Press Release HIQA Findings

PRESS RELEASE: Overview Report of HIQA’s Monitoring against the National Standards for Safer Better Maternity Services

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14th February 2020

Overview Report of HIQA’s Monitoring against the National Standards for Safer Better Maternity Services, with a focus on Obstetric Emergencies published on 12th February 2020

Patricia Hughes, Chairperson of the Midwives Association of Ireland (MAI) states that “The Supported Model of Care, with midwives leading and delivering care within a multidisciplinary framework, is not an optional luxury. If we are to improve quality, we must improve this. The MAI stresses that the primary and essential foundation for the implementation of the National Maternity Strategy is to immediately and rapidly establish the Supported Care Model as the basis upon which all other care is built, i.e. fund, enable and progress the Supported Care Pathway to take effect without further delay.

  • Acknowledgements:
    • The Midwives Association of Ireland welcome and endorse both the findings and the eight recommendations of the HIQA Report (Feb 2020).
    • The MAI acknowledge and commend the commitment of HIQA in seeking to ensure Safer Better Care in Maternity Services in Ireland through their work on developing and monitoring standards on an ongoing basis. The MAI note the many very positive aspects of the services identified by HIQA and in particular the commitment of the frontline staff.
    • The MAI acknowledges the staff including midwives who continue to prop up our maternity services  24/7 often at a personal cost to themselves in terms of physical and mental health.
    • The MAI endorses the contents of the INMO Press Release dated Wednesday 12th February 2020 re this Overview Report.
  • Safer care and more effective care for everyone – Supported Care Model
    • The MAI notes that for most women in Ireland, the ‘Supported Model of Care’ as defined in the Strategy will not only meet the needs (physical, psychological, social, maternal, neonatal and woman/ family centred) and wishes of the majority of women and their families in Ireland, it is also the most cost effective.
    • Midwives will return to Ireland to work in such a model of care, where the Midwife is enabled and supported to work to the her/his Scope of Practice as defined by our regulatory Body, the Nursing & Midwifery Board of Ireland and for whom they have been educated and trained but there is little appetite for midwives to work in our current configuration of maternity services and so the stasis and risks and expense (physical, social and monetary) continue.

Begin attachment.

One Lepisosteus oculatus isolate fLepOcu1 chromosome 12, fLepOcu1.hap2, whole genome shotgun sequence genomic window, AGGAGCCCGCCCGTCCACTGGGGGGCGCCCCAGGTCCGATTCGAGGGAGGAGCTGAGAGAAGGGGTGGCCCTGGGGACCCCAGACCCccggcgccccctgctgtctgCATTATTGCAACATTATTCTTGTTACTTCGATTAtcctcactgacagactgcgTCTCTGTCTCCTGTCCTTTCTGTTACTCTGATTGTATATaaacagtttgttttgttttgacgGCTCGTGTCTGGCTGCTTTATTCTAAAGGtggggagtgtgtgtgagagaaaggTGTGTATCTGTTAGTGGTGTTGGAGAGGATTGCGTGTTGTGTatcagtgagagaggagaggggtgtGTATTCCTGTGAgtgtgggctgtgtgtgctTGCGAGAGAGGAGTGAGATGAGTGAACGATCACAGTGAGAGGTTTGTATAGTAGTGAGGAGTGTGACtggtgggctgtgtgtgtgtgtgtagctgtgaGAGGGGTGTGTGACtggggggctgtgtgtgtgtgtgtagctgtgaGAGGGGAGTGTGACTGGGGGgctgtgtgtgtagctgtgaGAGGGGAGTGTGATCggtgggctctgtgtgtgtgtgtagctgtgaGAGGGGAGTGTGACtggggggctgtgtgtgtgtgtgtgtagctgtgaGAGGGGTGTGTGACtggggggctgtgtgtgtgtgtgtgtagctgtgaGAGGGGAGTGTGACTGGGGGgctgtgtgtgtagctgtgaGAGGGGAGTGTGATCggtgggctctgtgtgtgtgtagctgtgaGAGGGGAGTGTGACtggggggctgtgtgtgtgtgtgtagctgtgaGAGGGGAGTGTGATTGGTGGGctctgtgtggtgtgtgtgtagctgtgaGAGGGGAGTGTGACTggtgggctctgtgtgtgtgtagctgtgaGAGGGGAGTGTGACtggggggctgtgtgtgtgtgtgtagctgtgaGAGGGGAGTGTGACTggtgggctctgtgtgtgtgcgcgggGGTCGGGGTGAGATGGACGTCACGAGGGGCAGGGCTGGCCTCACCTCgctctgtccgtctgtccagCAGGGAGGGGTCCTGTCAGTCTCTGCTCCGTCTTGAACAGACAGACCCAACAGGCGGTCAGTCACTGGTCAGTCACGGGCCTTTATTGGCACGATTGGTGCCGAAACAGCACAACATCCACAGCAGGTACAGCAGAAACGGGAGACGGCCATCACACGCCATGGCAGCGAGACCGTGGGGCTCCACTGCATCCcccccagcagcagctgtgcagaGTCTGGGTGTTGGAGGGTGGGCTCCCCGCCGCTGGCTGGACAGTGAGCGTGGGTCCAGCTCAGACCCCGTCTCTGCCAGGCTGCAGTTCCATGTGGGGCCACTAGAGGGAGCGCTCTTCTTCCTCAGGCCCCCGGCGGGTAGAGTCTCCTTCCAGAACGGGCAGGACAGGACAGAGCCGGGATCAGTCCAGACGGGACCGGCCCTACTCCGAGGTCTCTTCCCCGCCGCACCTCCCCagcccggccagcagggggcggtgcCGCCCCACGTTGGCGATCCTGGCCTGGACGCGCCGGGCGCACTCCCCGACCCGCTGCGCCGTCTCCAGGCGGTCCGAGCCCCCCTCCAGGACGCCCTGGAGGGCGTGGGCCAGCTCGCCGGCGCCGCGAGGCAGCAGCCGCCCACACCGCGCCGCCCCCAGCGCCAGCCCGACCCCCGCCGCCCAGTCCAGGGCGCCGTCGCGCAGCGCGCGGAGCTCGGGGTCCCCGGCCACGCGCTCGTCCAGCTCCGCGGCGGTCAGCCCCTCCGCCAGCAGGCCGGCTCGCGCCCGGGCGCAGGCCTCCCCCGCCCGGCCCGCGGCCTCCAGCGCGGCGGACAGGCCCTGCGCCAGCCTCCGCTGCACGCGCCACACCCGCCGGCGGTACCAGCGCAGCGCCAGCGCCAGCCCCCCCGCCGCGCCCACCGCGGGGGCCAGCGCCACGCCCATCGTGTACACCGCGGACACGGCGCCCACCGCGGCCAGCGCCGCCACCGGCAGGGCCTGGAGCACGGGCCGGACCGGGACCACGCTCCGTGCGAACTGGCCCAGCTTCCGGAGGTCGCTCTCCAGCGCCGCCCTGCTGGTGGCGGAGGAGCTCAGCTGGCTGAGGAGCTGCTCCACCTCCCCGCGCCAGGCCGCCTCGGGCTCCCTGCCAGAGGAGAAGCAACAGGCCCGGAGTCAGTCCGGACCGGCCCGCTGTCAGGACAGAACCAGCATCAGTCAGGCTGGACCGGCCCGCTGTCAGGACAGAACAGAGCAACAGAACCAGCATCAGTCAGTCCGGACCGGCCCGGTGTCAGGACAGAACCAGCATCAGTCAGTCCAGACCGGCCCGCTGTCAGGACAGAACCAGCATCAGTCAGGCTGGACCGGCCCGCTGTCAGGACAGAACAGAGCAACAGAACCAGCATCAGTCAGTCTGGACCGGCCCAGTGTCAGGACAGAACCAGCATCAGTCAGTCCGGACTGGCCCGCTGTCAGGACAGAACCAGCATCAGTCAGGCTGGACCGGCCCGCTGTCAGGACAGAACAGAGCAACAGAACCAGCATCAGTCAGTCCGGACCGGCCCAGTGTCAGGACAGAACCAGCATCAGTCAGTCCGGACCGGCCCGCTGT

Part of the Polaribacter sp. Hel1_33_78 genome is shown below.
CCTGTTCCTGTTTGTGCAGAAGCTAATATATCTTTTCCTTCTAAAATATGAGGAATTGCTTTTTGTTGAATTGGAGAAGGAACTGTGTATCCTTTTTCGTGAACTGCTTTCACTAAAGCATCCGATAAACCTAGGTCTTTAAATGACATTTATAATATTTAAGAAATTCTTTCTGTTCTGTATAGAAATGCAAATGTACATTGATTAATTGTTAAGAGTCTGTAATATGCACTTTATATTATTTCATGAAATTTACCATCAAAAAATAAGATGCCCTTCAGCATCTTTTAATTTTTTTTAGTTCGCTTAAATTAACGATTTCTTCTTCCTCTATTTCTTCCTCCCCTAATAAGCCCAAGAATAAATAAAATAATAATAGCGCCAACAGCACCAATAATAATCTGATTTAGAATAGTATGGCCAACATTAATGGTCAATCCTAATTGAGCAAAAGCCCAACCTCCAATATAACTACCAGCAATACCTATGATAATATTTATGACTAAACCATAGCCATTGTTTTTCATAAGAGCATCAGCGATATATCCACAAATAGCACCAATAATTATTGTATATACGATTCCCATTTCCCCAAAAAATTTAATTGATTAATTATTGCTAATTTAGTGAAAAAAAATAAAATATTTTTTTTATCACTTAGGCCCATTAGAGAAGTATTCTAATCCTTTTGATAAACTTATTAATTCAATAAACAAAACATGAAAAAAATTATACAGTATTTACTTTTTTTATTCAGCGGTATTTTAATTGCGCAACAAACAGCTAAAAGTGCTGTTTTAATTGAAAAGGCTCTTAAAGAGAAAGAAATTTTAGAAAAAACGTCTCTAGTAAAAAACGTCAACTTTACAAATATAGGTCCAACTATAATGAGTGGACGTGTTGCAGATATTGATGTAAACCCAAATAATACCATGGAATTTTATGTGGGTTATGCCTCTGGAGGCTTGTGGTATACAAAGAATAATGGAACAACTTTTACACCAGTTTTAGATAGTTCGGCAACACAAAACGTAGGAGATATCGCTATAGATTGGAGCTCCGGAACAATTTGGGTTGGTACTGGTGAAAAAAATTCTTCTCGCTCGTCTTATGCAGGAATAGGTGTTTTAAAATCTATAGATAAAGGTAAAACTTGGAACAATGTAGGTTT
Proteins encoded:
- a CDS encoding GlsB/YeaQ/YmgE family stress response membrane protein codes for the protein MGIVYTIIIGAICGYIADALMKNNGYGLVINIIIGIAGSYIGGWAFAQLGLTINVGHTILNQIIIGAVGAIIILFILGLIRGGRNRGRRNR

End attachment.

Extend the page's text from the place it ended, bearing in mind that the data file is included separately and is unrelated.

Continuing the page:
• The MAI do not accept that implementation of the Supported Care Model is “the cherry on top if and when everything else is fixed”. The Supported Model of Care is not an optional luxury. If we are to improve quality, we must improve this. The MAI note that the Assisted and Specialist Care models already exist for the most part in what were previously known as Shared Care (with the GP) and full Consultant care, respectively.
    • There has been little to no progress on the Supported Care Model to date. In fact there continues to be ongoing undermining of the limited availability of such a model where it existed prior to the National Maternity Strategy.
    • The evidence in support of the contribution of continuity of midwifery care to high quality maternity care, on which the Supported Model of Care is based, is clear. High quality evidence demonstrates that women who receive midwifery-led care have improved outcomes for them and their babies. They are less likely to experience episiotomies or instrumental births or a preterm birth. In addition, they are at lower risk of losing their babies.[1]
    • The MAI is concerned with the continuing and increasing portrayal (despite all of the best available and international evidence) of pregnancy and childbirth as being overtly risk laden for EVERYONE by some very vocal ‘medical’ personnel who have little or no experience of a Supported Care Model. The MAI challenges this dangerous and self-fulfilling prophecy as it has been clearly shown that early and accurate identification of certain risks is very effective in protecting low risk women and their babies from the vagaries of the “too much too soon” application of technology and medicalised intervention whilst early and accurate identification of risk also protects those of medium and/or high risk who can be protected from the “too little, too late” application of timely and  appropriate technology and care.  By ensuring effective care pathways where women can be easily and quickly referred into the appropriate pathway of care, everyone will benefit, immediately. Unfortunately, due to the current configuration of maternity services in Ireland, women, their babies and families and health care staff are victims of unintended life altering consequences. This must change. All care should be provided at the lowest level of complexity required but with clear pathways for timely transfer to appropriate levels as required. Safety for everyone.
    • The MAI strongly urges that the primary and essential foundation for the implementation of the National Maternity Strategy is to immediately and rapidly establish the Supported Care Model as the basis upon which all other care is built, i.e. fund, enable and progress the Supported Care Pathway to take effect. This will result in a reversal of the Recruitment crisis in Midwifery and will support inward migration of midwives, the decongestion of secondary and tertiary services allowing more time and space to be given to ALL women and to those that need obstetric intervention as and when they need it. Safer care and more effective care for everyone.